I'm more cautious. Assuming the entity in question is, say, a Christian school that indeed holds that there is absolute morality and that absolute morality forbids them from, say, hiring an atheist teacher, if they do not have the right to hold and enforce that rule, they will be forced to hire that atheist. And I don't see that as a purely "theoretical" notion. I suspect it's just around the corner. "There are no absolutes ... but we are absolutely sure that you can't discriminate on the basis of religion (or the lack thereof), so you'll be required to hire him" (or pay for abortions or provide contraception or ...).

Dan said...

However the secular school will be allowed to discriminate against those hold to the idea that their religion is not subject to the arbitrary whims of a particular age. There is, and increasingly will be, a double and dissonant standard.

David said...

1. I'm guessing the judicial branch is leaning further and further away from any absolute moral truth, even though our laws were founded on the basis that there is absolute moral truth.
2. How dare you bring logic into a debate :) I'm guessing they would argue that the issues is separate, at least that way they can argue that people need to believe as they do, and not realize they are ignoring their own standard.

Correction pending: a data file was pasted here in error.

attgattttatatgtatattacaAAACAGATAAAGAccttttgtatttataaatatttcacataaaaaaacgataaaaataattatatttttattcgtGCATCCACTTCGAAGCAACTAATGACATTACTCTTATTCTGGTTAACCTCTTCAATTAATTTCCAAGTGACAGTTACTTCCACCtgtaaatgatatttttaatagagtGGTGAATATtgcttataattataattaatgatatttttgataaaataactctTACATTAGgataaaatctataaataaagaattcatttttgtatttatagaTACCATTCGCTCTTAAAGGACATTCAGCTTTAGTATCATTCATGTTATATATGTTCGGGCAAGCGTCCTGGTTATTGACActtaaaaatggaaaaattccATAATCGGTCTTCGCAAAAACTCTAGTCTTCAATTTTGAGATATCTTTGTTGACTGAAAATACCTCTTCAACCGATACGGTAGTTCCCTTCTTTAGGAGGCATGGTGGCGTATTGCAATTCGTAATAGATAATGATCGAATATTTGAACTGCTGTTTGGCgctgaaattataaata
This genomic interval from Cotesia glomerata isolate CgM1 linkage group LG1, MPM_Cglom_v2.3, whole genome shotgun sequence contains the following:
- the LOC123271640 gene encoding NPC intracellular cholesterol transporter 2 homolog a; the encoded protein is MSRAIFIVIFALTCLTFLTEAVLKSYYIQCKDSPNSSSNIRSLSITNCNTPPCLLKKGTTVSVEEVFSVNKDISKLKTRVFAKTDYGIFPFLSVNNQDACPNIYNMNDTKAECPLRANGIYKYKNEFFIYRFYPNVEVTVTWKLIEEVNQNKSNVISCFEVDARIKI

3. I think at the moment, yes. But that is clearly degrading rapidly in the case of Christian institutions. Eventually, only the state run facilities will be able to do this, while private facilities will have to abide by public opinion.
4. Do as you have done here and clearly delineate the questions to be discussed. Unfortunately, as a whole, we are an emotionally reactionary society. As K said in the first MiB, "Individuals are able to think, but mobs only react" (or something to that effect). Unfortunately, the internet with its anonymity seems to create its own kind of mob mentality.
5. If Christian morality is right, then we are well on our way to going the way of the Roman Empire, collapsing under our own moral depravity.

Stan said...

Has it really come to this, where we're gathering our wise sayings from movies about aliens? Sigh. :)

Although, I suspect K was slightly optimistic. Perhaps individuals are able to think, but it seems like they are using that ability less and less.

Glenn E. Chatfield said...

1. NO. There is indeed an absolute objective and moral truth.

2. The one side which is behaving against objective moral truth is the one which should change behavior.

3. A school certainly has the right to enforce their own rules. If you disagree with the rules, then don’t attend.

4. You can’t avoid such responses because the “anointed” are in charge and they do not agree that objective moral truth exists.

5. Christian morality IS right, and it is the only thing keeping society from complete collapse.

Stan said...

I suppose that last question, "What if Christian morality is right?", is a question for those who are complaining that we're sticking to it. It seems quite clear that, while those around us are complaining that we're asserting our moral values, almost no one is asking, "But, are those values true?" You see, if we are right and if Christian morality is correct, the consequences are eternal. Big problem. A problem they are not considering. Because morality today is primarily determined by "what I want to do".